Wednesday, June 24, 2020
Tom Tracy - Florida Catholic
MIAMI | Warning about the danger of further spreading the COVID-19 pandemic into a fragile Caribbean nation, Miami Archbishop Thomas Wenski has added his voice to a chorus of leaders asking the Trump administration to halt deportations of Haitians.
Writing June 19, 2020 to U.S. Secretary of State Mike Pompeo, as well as to the acting secretary of the Department of Homeland Security, Chad Wolf, and the U.S. ambassador to Haiti, Michele Sison, Archbishop Wenski expressed his concern that deporting Haitians at this time risks furthering the spread of the disease and could "cause a humanitarian crisis of epic proportions." (Read the entire letter here.)
“I am concerned that the deportations of potentially COVID-19 positive individuals would worsen the outbreak,” the archbishop wrote. “Haiti’s health system’s capacity to respond to COVID-19 cases is already at its limit, making the possible influx of new cases especially dangerous. I urge you to stop the deportations of individuals to Haiti at this time during COVID-19 in the interest of public health and stability in Haiti.”
Noting his long years of ministry among Haitians, primarily in Florida but also in Haiti, Archbishop Wenski wrote that the well-being of Haiti is of utmost importance to both himself and the wider Catholic community.
“An ongoing surge of infection could destroy an already weakened economy and exacerbate political instability,” Archbishop Wenski wrote, adding that these conditions would exacerbate the push factors that force Haitians desperate for work, security and survival to leave Haiti.
As of June 23, 2020, there were 5,211 confirmed cases of COVID-19 in Haiti and 88 reported deaths, according to an online tracker maintained by Johns Hopkins University. At the same time, the United States’ own pandemic statistics are among the highest in the world, suggesting the obvious hazard of deporting anyone from the U.S. to Haiti.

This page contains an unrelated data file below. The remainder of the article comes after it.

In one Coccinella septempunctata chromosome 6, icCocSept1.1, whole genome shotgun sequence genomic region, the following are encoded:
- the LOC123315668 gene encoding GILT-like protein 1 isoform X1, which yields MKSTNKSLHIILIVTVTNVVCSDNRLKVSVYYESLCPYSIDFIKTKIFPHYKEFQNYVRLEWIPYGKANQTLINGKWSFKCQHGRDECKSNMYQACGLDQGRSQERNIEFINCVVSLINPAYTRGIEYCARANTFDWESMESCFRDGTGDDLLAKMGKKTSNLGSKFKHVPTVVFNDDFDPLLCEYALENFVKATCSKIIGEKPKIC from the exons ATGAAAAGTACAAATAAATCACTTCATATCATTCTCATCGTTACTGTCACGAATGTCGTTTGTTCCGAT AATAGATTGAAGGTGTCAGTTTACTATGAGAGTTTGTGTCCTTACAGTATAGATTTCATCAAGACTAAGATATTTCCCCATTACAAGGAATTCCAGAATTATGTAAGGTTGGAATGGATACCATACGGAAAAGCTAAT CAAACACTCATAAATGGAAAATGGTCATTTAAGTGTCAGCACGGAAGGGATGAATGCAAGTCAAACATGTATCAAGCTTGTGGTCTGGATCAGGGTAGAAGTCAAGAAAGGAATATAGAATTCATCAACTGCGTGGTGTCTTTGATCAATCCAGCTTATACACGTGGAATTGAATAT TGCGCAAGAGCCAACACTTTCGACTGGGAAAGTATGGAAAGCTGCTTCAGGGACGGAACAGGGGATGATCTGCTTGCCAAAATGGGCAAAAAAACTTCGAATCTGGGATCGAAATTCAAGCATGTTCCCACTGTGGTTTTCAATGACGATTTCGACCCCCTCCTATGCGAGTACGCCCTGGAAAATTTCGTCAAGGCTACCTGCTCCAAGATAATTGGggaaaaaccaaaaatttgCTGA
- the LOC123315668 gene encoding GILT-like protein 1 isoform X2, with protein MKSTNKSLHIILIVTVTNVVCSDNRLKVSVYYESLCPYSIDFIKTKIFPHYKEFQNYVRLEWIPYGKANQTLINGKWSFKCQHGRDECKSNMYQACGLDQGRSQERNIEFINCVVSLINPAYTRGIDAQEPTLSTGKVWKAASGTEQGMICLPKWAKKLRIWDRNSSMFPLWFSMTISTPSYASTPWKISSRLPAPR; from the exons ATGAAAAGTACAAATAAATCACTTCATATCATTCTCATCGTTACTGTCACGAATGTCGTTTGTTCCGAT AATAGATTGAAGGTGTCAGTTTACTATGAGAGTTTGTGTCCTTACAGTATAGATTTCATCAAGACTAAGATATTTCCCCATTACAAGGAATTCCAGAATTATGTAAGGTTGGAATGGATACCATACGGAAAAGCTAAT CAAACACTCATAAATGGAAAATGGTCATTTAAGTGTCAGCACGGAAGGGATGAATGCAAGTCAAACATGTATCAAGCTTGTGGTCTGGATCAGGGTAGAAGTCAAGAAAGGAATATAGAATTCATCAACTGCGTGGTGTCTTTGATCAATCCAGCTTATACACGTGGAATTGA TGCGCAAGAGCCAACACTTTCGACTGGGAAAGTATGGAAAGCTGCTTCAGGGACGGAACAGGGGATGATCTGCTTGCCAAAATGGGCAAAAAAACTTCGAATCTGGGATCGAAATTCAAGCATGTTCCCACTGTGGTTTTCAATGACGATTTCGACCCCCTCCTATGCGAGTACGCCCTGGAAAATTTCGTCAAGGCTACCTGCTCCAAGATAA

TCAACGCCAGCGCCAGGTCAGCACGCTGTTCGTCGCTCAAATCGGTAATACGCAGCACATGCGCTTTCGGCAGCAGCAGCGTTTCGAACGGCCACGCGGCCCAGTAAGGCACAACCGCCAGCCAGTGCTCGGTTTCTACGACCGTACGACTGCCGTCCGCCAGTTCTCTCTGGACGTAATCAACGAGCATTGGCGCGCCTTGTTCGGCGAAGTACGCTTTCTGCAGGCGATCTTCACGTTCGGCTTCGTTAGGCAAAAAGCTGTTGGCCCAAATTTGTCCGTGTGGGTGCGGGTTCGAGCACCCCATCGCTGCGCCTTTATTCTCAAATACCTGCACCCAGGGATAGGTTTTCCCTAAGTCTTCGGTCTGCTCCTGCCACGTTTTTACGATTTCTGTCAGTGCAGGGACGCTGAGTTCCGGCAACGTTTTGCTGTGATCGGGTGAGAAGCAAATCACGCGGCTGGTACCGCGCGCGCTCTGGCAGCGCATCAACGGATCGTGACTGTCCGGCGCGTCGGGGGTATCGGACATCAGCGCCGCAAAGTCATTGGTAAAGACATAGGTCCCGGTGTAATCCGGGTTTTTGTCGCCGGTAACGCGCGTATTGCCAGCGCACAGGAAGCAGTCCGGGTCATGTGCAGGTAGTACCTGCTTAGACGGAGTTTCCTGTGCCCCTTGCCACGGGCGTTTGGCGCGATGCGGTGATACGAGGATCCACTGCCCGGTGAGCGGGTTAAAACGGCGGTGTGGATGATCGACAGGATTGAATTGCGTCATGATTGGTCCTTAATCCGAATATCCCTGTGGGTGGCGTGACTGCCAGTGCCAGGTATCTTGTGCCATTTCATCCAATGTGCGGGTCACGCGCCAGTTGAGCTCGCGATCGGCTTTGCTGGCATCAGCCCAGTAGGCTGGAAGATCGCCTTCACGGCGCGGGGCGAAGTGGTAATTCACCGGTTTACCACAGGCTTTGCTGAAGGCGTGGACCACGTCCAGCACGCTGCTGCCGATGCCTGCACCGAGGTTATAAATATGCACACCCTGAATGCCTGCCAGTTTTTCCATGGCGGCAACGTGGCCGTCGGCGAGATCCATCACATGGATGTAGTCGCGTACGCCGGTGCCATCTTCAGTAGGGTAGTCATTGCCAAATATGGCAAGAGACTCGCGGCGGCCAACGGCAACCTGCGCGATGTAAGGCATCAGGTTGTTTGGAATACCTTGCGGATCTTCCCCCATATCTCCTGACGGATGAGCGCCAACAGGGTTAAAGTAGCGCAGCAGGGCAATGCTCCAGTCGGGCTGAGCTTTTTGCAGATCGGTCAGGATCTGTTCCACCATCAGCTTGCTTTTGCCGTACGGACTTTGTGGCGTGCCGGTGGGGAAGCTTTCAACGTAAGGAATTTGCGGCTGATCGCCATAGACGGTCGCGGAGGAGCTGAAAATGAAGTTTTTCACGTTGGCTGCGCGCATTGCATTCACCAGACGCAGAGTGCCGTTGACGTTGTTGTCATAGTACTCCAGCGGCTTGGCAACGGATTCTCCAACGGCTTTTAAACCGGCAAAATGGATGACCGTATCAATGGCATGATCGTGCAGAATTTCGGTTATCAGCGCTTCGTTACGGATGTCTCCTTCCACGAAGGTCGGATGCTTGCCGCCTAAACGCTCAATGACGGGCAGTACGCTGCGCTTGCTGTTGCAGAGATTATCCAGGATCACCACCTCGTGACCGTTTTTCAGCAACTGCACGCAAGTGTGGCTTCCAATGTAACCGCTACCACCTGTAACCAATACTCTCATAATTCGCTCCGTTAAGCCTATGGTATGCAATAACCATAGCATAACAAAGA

Underscoring the peril, Archbishop Wenski pointed out that, due to limited testing capacity, the Department of Homeland Security and Immigration and Customs Enforcement cannot ensure that all detainees are tested.
“As a result, certain ICE detention facilities have become sites of COVID-19 outbreaks," Archbishop Wenski wrote. “As the weeks and months pass, we are seeing a significant increase in COVID-19 cases among both ICE detainees and detention facility staff.”
Several Catholic missionary organizations, along with representatives of Catholic Relief Services, also expressed alarm in recent months at the prospect of an uncontrollable outbreak of COVID-19 in Haiti.
Haitian health experts estimated that the country, with 11 million people, has only 39 physicians to manage COVID-19, 124 ICU beds and the capacity to ventilate 62 people. And Haiti is already wracked with the memory of the 2010 earthquake, a deadly cholera epidemic, Hurricane Matthew in 2016 and political and election upheaval in recent years, Archbishop Wesnki observed.
“There is precedent for temporarily suspending deportation flights to Haiti due to extreme hardship,” the archbishop wrote, noting the suspension after the 2010 earthquake. “More narrowly tailored measures are available to protect U.S. interests, such as monitoring and releasing detainees to shelter in place with their families, rather than deporting them to a country already buckling under an over-burdened system.”
Last week, a similar letter was signed by a diverse group of American human rights activists, racial justice leaders and film and TV celebrities.